This boiling cauldron is the outcome of the policies which govern the Iranian economy. This situation is not limited to Iran, but rather a global condition. Capitalism has fallen into a crisis of neoliberalism and its political consequences. The Rouhani administration is no longer keen to join global labour markets, for such a move would bring repercussions that they would prefer avoiding.
Even the reactionary demands some protesters have voiced in recent days (e.g. slogans calling for a return of the dictatorships of Mohammad Reza Pahlavi and his father) are in fact the Iranian form of a longing to return to the past, a sentiment brought about by discontent with the present situation, whose expressions we see elsewhere also as in Brexit and Trump.
What is moderation?
The moment he threw his hat into the ring for the presidency, Rouhani presented himself as heir to the legacy of Hashemi Rafsanjani and christened himself a moderate with neoliberal economic policies. In such a situation of moderation, nothing in fact remains moderate: in order to construct a moderate position, things must be done away with, voices silenced.
A number of Rouhaniʹs policies are carried out in the name of moderation and adjustment: changes in labour law, bank loan conditions and housing programmes; the employment plan; the introduction of tuition at universities and remaking of curricula. But they are in fact brimming with radicalism, a plot to conserve and entrench class divides.
A controlled parliamentary democracy along neoliberal lines is the preferred political mode of the age and the instrument of its advancement is a weakening of the role of the human sciences and a removal of all intellectuals – save for free-market economists – from the circle of major decision-making.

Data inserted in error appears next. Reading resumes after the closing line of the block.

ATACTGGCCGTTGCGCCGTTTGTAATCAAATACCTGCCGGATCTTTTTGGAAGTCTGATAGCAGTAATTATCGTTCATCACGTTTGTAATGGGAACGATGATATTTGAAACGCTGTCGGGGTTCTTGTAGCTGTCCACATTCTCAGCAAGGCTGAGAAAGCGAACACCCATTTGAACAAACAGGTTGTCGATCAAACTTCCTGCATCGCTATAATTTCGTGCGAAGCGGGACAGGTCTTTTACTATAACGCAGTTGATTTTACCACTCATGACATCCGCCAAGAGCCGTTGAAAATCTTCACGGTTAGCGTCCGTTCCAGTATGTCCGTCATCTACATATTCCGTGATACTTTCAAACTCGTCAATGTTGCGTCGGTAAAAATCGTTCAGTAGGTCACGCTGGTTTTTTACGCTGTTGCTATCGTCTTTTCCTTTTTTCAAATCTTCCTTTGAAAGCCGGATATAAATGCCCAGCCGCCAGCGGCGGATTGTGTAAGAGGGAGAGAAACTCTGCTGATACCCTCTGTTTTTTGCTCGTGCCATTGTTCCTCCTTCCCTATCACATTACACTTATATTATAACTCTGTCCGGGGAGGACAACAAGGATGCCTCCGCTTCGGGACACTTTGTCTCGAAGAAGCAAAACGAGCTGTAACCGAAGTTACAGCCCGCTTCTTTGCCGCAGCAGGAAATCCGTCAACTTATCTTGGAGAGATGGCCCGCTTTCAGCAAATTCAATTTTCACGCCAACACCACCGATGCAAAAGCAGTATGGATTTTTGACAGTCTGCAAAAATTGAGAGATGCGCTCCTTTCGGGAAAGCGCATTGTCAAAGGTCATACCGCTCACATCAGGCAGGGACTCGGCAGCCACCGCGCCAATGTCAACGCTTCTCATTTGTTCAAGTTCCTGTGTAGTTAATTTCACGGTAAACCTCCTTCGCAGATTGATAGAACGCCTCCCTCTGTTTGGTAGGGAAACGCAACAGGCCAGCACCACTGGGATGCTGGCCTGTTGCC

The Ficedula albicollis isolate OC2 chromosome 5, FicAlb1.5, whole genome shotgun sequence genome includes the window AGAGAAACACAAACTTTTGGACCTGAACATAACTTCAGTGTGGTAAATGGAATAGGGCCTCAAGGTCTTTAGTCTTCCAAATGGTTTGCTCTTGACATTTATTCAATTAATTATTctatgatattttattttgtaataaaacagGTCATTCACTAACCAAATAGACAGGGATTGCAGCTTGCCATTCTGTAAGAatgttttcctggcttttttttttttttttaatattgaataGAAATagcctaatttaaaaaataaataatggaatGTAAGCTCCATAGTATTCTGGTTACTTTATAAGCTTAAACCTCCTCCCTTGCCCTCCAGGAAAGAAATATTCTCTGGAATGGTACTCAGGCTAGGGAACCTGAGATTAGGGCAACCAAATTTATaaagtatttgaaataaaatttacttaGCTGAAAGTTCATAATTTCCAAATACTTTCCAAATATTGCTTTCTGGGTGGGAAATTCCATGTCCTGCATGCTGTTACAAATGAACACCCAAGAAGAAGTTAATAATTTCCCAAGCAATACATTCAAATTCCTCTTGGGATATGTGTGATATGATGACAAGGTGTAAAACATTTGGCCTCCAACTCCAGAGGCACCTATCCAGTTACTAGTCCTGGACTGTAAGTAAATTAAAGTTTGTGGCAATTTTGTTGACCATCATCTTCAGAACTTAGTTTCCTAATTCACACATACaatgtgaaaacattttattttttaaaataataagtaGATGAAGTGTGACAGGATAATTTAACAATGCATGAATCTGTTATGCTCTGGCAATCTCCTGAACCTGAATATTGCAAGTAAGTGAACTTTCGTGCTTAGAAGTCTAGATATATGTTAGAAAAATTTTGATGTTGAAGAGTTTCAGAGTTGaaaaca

Given such conditions, what we see unfolding in the streets of Iranʹs smaller, poorer cities should come as no surprise. We read in Hobbes that if people are sufficiently scared, they will do anything. A kind of fear that works more strongly than anything else: a collective fear which manifests itself in situations of collapse. Poverty, corruption, earthquakes, a polluted environment and other calamities are stoking the fears of Iranian society.
The recent events are not at all unexpected, in fact. Iranʹs deprived classes have spoken of their fears long ago: in small street protests, in their demonstrations and occupations before the parliament, factories.
Of protesters and agitators
Various political and social movements in Iran have, as in other countries, been labelled "subversive protestors (or agitators)" intent on undermining public security through the destruction of public property and other disturbances. We should recall that the principal agitation and disturbance is in fact to be found at the level of our collective life. The true agitators are the mechanisms and actors who have, through their conduct and policies, thrown our common collective life into chaos, leaving it reeling: the powerful, leaders of the major economic and cultural monopolies, and all who have helped implement the economic programme of social immiseration.
The protests are the outcome of circumstance and nothing else, e.g., the meddling of a foreign enemy. The efforts of both wings of Iranian politics to justify their ignorance and fear of protestors with charges of "agitation" and working for a foreign power, will disillusion their last hope. "Reform" means being answerable to the current situation – not denying it.
© Open Democracy 2018